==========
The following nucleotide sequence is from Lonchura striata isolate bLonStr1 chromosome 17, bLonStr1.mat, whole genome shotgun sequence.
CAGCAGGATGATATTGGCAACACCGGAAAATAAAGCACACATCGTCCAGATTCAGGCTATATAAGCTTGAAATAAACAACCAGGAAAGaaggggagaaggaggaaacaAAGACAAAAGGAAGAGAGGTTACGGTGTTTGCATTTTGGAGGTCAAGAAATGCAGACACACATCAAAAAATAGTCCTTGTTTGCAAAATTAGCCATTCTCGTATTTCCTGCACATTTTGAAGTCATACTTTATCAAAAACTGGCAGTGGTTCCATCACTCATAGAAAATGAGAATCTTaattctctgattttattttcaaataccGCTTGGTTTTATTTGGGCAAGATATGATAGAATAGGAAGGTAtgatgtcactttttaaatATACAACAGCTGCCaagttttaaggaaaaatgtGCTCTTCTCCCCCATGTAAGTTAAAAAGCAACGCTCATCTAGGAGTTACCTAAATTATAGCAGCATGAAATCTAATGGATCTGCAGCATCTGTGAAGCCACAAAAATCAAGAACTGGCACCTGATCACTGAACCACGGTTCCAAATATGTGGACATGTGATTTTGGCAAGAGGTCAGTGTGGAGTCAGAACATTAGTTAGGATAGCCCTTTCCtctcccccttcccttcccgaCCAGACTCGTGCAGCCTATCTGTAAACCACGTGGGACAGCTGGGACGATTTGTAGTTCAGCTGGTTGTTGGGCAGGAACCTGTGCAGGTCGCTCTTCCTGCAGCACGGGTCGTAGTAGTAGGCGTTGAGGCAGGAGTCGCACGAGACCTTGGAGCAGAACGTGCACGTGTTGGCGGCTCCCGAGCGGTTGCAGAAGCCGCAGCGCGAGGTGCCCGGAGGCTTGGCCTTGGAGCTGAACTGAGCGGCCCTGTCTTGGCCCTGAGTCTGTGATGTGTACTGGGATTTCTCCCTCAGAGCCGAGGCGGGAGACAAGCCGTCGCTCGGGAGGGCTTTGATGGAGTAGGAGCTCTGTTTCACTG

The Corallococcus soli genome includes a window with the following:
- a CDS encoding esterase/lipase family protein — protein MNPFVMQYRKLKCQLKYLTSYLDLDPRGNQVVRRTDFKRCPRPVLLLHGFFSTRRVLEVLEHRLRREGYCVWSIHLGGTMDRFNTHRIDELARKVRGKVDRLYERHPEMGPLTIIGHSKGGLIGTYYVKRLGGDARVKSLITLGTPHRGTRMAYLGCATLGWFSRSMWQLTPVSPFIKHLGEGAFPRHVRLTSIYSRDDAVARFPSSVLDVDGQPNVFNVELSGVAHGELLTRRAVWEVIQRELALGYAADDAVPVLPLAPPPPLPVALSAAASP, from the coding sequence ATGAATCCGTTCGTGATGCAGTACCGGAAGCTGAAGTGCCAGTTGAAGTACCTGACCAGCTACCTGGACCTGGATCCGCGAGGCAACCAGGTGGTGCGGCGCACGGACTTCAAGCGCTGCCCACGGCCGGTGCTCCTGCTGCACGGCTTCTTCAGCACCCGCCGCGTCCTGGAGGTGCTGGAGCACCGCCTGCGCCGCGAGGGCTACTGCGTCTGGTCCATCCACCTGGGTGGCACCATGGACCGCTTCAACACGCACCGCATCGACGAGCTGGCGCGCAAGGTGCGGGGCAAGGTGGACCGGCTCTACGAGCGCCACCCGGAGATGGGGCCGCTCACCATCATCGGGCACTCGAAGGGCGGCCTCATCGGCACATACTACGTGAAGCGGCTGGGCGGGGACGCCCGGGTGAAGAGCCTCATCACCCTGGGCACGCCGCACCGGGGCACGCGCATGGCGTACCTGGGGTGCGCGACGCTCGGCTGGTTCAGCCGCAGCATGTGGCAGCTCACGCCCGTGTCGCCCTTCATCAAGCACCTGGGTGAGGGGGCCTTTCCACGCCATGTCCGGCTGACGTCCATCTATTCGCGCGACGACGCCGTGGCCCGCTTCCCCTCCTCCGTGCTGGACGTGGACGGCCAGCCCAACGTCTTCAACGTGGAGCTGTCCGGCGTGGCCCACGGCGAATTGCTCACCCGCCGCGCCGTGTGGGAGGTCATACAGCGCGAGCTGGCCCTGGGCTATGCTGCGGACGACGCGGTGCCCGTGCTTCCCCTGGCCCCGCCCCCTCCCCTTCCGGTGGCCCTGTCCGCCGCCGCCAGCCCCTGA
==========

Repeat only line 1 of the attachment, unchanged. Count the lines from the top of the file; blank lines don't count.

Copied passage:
The following nucleotide sequence is from Lonchura striata isolate bLonStr1 chromosome 17, bLonStr1.mat, whole genome shotgun sequence.